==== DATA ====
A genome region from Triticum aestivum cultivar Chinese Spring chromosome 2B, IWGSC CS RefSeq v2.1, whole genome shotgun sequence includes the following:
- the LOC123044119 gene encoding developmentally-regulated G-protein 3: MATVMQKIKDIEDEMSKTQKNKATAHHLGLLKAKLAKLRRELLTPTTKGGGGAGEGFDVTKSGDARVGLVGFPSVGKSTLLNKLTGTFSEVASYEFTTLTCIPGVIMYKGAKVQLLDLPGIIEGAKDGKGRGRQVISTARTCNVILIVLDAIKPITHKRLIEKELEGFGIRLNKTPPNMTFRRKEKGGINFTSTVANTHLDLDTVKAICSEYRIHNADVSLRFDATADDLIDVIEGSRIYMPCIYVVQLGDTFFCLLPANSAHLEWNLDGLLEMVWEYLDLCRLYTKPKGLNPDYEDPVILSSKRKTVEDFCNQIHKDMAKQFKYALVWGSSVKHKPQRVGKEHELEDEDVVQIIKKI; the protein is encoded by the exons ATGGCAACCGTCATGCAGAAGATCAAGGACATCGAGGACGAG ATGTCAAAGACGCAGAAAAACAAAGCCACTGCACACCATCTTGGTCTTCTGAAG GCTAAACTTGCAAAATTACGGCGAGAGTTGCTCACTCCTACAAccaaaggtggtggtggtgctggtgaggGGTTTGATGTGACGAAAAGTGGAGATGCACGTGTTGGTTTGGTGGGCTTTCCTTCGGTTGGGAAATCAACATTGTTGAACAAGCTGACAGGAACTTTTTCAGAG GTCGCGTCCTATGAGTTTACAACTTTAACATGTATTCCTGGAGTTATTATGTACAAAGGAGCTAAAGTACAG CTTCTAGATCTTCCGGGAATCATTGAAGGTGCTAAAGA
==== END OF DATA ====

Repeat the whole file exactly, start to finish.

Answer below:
A genome region from Triticum aestivum cultivar Chinese Spring chromosome 2B, IWGSC CS RefSeq v2.1, whole genome shotgun sequence includes the following:
- the LOC123044119 gene encoding developmentally-regulated G-protein 3: MATVMQKIKDIEDEMSKTQKNKATAHHLGLLKAKLAKLRRELLTPTTKGGGGAGEGFDVTKSGDARVGLVGFPSVGKSTLLNKLTGTFSEVASYEFTTLTCIPGVIMYKGAKVQLLDLPGIIEGAKDGKGRGRQVISTARTCNVILIVLDAIKPITHKRLIEKELEGFGIRLNKTPPNMTFRRKEKGGINFTSTVANTHLDLDTVKAICSEYRIHNADVSLRFDATADDLIDVIEGSRIYMPCIYVVQLGDTFFCLLPANSAHLEWNLDGLLEMVWEYLDLCRLYTKPKGLNPDYEDPVILSSKRKTVEDFCNQIHKDMAKQFKYALVWGSSVKHKPQRVGKEHELEDEDVVQIIKKI; the protein is encoded by the exons ATGGCAACCGTCATGCAGAAGATCAAGGACATCGAGGACGAG ATGTCAAAGACGCAGAAAAACAAAGCCACTGCACACCATCTTGGTCTTCTGAAG GCTAAACTTGCAAAATTACGGCGAGAGTTGCTCACTCCTACAAccaaaggtggtggtggtgctggtgaggGGTTTGATGTGACGAAAAGTGGAGATGCACGTGTTGGTTTGGTGGGCTTTCCTTCGGTTGGGAAATCAACATTGTTGAACAAGCTGACAGGAACTTTTTCAGAG GTCGCGTCCTATGAGTTTACAACTTTAACATGTATTCCTGGAGTTATTATGTACAAAGGAGCTAAAGTACAG CTTCTAGATCTTCCGGGAATCATTGAAGGTGCTAAAGA